Day 28 — A divide-and-conquer strategy for recording videos

This is not something new, almost every video in the world is recorded this way! At first, I fought against this strategy by doing just one take, thinking that it would save time. I couldn't be more wrong!

Disclaimer: I'm a new speaker, and I'm not very good at speaking. But I'm always trying to get better :) If you happen to watch any of my videos, and you have some feedback on how I could improve, then please send it to me!

Today I worked on recording my talk for JupyterCon. I used OBS Studio to record with my screen and webcam. It's such an awesome piece of open-source software! I've recorded 3 videos this year, and it's also the first time I've done something like this. I still cringe when I hear my voice in a recording though. I guess I'm not alone in doing that, and I blame it on evolution as it didn't account for us listening to our own recordings!

In April, I tried to finish the first video in just one take, thinking that it would save time. But it took me 8 takes over two days to finish it! I tried to record it during the day as I didn't have good lighting back when I was in Bangalore. Trying to record yourself during the day is such a bad idea (unless you have some soundproofing) because there are birds chirping, cars honking, and house bells ringing! These sounds, in addition to my own fumbles, would make discard a whole take. Doing single (and long) takes can also become tiring when you have to say the same lines again and again.

Last month, I tried to replicate this for the second video, but eventually ended up with two takes. It didn't make sense to discard more than half of the video just because some dogs outside decided to start barking at 2 AM in the night.

Just the thought of using a video editing software (with its complex GUI) had discouraged me from doing multiple takes, but while recording the second video I discovered that I could use ffmpeg to crop and concatenate multiple takes!

So this time around, I pre-divided my video into scenes (there were 6 of them), and did multiple takes for each one. I was able to record the first 2 scenes in 2 takes, and the last 4 in 3 takes. I still did go through the whole talk in one go, but I would take a water break in between takes. Overall, it took less time to record the whole video compared to the first one earlier this year! Shorter scenes with a water break also helped reduce fatigue.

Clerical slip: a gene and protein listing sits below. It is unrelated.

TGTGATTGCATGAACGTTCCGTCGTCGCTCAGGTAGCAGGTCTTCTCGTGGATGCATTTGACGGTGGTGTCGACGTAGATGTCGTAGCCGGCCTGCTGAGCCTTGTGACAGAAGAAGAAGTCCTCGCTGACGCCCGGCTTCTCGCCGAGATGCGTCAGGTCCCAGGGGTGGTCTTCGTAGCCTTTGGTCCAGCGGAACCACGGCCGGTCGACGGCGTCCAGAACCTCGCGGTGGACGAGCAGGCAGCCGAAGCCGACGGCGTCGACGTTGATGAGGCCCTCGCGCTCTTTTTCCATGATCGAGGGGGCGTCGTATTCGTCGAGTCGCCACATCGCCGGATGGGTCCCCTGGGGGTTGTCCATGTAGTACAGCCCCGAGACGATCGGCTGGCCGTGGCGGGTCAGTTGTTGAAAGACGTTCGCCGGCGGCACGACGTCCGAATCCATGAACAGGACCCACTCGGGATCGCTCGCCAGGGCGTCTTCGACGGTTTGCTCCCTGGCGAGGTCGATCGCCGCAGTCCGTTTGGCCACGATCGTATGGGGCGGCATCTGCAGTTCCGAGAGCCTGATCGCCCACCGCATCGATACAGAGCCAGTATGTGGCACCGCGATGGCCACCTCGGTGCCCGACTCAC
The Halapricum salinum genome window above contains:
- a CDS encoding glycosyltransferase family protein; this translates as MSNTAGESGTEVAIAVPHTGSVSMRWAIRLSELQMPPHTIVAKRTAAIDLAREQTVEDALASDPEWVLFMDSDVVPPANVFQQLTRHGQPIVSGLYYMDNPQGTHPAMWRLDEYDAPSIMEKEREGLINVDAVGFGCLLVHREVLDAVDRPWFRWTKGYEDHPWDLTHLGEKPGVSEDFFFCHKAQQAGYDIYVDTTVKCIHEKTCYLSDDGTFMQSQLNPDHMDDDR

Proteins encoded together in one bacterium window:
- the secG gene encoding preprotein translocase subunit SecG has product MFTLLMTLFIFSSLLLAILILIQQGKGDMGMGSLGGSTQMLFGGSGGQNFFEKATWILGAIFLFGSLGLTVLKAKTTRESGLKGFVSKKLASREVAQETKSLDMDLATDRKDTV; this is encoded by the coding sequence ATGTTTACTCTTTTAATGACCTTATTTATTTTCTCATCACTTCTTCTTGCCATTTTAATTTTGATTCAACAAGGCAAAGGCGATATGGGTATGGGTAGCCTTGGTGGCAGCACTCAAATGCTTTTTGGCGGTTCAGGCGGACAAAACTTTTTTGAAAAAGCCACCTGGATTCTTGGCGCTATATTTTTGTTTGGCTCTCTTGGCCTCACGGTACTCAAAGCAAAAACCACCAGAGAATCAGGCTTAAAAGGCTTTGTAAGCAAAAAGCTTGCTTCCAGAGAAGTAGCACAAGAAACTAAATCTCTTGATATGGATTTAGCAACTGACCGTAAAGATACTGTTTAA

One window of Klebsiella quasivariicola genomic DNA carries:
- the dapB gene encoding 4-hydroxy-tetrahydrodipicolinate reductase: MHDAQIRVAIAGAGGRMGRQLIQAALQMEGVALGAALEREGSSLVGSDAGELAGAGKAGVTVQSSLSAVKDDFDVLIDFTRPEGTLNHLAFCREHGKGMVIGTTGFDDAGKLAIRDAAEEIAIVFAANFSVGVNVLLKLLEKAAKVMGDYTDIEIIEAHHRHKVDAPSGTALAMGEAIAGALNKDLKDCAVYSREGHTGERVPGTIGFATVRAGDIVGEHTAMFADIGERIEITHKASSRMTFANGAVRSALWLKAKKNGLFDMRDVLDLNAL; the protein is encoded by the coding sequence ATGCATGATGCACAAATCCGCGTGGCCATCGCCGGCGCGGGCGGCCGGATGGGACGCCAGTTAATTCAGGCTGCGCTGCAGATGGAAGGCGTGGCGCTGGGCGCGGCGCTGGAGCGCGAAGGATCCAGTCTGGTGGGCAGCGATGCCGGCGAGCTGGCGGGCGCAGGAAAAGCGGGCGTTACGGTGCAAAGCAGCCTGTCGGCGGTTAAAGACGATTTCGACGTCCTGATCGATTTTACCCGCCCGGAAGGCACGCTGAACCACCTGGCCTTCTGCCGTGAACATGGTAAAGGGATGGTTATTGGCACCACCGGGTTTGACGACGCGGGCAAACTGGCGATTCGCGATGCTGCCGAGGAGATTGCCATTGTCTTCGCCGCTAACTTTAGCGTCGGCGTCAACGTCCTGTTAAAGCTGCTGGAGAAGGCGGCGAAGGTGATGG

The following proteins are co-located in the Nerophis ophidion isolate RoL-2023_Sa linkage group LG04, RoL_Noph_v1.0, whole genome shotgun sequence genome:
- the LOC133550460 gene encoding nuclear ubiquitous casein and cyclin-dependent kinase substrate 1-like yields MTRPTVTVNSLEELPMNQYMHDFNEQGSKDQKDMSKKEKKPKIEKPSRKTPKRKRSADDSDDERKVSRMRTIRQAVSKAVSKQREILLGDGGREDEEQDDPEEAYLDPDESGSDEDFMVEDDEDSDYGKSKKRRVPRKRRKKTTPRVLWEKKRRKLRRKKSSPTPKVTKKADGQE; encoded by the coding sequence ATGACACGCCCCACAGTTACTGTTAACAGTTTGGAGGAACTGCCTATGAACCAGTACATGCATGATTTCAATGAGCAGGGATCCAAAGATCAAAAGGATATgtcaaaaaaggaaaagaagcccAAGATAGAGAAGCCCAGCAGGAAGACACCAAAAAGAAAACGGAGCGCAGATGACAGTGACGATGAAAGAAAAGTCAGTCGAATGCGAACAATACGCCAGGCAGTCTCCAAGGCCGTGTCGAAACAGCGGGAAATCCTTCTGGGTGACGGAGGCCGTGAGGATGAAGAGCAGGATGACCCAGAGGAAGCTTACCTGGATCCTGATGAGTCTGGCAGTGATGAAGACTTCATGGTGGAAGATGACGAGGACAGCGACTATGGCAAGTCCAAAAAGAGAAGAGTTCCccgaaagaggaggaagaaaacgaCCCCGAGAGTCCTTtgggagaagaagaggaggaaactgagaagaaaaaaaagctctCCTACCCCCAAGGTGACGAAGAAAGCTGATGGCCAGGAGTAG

After I had all the scenes and takes, I just noted down the start and end time to crop each take in a file.

  scenes/1/take-2.mp4 00:00:12 00:06:42
  scenes/2/take-2.mp4 00:00:05 00:04:41
  scenes/3/take-3.mp4 00:00:04 00:02:34
  scenes/4/take-3.mp4 00:00:03 00:03:30
  scenes/5/take-3.mp4 00:00:05 00:02:43
  scenes/6/take-3.mp4 00:00:04 00:02:48

I guess this could be automated if I had one of those clickity-clacks (maybe a virtual one), so that it notes down the start and end times automatically when I clack. Maybe it could also be done by detecting a specific word in the audio with some audio processing. A team at RC is participating in a Kaggle competition where they have to build a model to detect bird sounds, I guess I could ask them for pointers as detecting human clacks sounds so much more simpler!

After I had the file, I wrote some Python to call ffmpeg and concatenate all the takes.

  outs = []

  with open(inp, "r") as f:
      for i, l in enumerate(f.readlines()):
          filepath, start, end = l.split(" ")
          crop_result = os.path.join(outpath, f"crop-result-{i}.mp4")

          start_dt = dt.datetime.strptime(start.strip(), "%H:%M:%S")
          end_dt = dt.datetime.strptime(end.strip(), "%H:%M:%S")

          # calculate duration from start
          duration = time.strftime(
              "%H:%M:%S", time.gmtime((end_dt - start_dt).total_seconds())

          # crop the video using a start time and duration
          os.system(f"ffmpeg -i {filepath.strip()} -ss {start.strip()} -t {duration} -async 1 {crop_result}")

          outs.append(f"file {os.path.basename(crop_result)}")

  # create a concat.txt with cropped video filenames
  concat = os.path.join(outpath, "concat.txt")
  with open(concat, "w") as f:

  result = os.path.join(outpath, "result.mp4")

  # concat all cropped videos
  os.system(f"ffmpeg -f concat -i {concat} -c copy {result}")

  print(f"Here's your video {result}")

Video recording is such a tiring process. I don't plan to do it again anytime soon!